Living

Northwest gift guide

The Olympian

There's no gift that's more personal than the one you make yourself. So let's warm up the woodshop, power up the sewing machine and - hey! Come back here.

All right. We get it. Homemade is nice but who has the time? So here’s the next best thing: gifts made by your neighbors right here in the South Sound. Not only will you get the satisfaction of keeping it in the family, you’ll also be supporting the local economy by buying directly from the creator or in a locally owned store.

In Olympia, one place to start your quest is the Farmers Market, which offers a one-stop shopping experience with dozens of vendors selling locally made products from jewelry to soap. The market remains open 10 a.m.-3 p.m. Saturdays and Sundays through Dec. 19, then it will be open for one last holiday hurrah from 10 a.m.-3 p.m. Dec. 22-24 before shutting down until April.

When the market isn’t open, Olympia’s downtown shopping district offers a slightly less locavore selection, but you can still ferret out a wide variety of items with a go-local theme.

Here are some things we’ve found in local stores.

Ever get the feeling the shampoo market is where unwanted perfumes go to die? You’ll never be wrongly scented again when you visit Archibald Sisters in downtown Olympia. The gift store has more than 100 different fragrances to squirt, sniff and then add to body washes, lotions, shampoos, colognes, massage oils and other personal care products. The most popular fragrance: Oly Girl, a blend of coconut and “Rain” (a light floral scent reminiscent of gardenias). Prices start at $3.50 for 2-ounce bottles of some products and range as high as $30. Archibald Sisters, 406 Capitol Way S., Olympia, 360-943-2707, www.archibaldsisters.com.

Nikki McClure isn’t just an artist, she’s an industry. The exacto-wielding paper cut artist’s work can be found all over the country but especially in her hometown of Olympia. McClure’s original art sells in the four figures, but you can get her books, calendars, cards, notepads, posters and shirts at less lofty prices. You can see her full selection at www.buyolympia.com but just about every bookstore and gift shop within 1,000 miles sells her ubiquitous calendar. New this month: her illustrated cookbook. (See related story on cookbooks in this section.)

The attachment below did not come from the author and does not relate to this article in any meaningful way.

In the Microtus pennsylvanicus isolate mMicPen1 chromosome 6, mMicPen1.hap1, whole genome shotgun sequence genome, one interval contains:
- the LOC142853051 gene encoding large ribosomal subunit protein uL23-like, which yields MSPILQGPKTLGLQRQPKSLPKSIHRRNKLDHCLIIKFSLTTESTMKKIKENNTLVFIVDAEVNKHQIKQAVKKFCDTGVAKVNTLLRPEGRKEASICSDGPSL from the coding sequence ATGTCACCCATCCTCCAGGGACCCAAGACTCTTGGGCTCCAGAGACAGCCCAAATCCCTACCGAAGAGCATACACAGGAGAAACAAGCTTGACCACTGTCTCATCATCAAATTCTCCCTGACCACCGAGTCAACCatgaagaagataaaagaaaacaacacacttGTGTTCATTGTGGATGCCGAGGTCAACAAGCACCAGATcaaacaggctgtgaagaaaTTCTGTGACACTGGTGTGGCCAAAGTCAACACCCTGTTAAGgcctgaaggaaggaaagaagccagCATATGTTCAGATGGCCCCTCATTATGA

Olympia artist Christine Malek uses new and recycled fabrics (she’s big on old sweaters) to make her plushies – stuffed animals and monsters that spring from her imagination and into the waiting hands of kids and adults. Ranging in size and price ($18-$28.50), the colorful, tactile bears, owls, beavers and odd creatures delight and comfort. The creatures can be found at both Olympia Food Coop locations and at Matter Gallery. Matter Gallery, 113 Fifth Ave. S.W., Olympia, 360-943-1760.

It’s been 15 years since Rosana Hart put out her 125-page paperback, “Twelve Walks Around Olympia.” While some of the information is out of date, this is primarily a historical touring book and not much has changed in that department. It contains 12 hikes, most with maps, that will bring you face to face with some of Olympia’s historical homes and take you to the geological oddities of the Mima Mounds. Jane Laclergue, owner of The Fireside Bookstore, says it’s still one of her best sellers. $12. The Fireside Bookstore, 16 Legion Way S.E., Olympia, 360-352-4006.

Olympia-based Capitol Land Trust conserves the precious open spaces of the South Sound, whether they be streams, forests, or farms. Their 2011 calendar features nature photographs made on the lands the trust has either purchased or accepted conservation easements for. The photographs, shot by members of the Olympia Camera Club, feature wildlife, trees, water and one glorious sunset. $12 at The Fireside Bookstore in The Olympian Hotel building on Legion Way.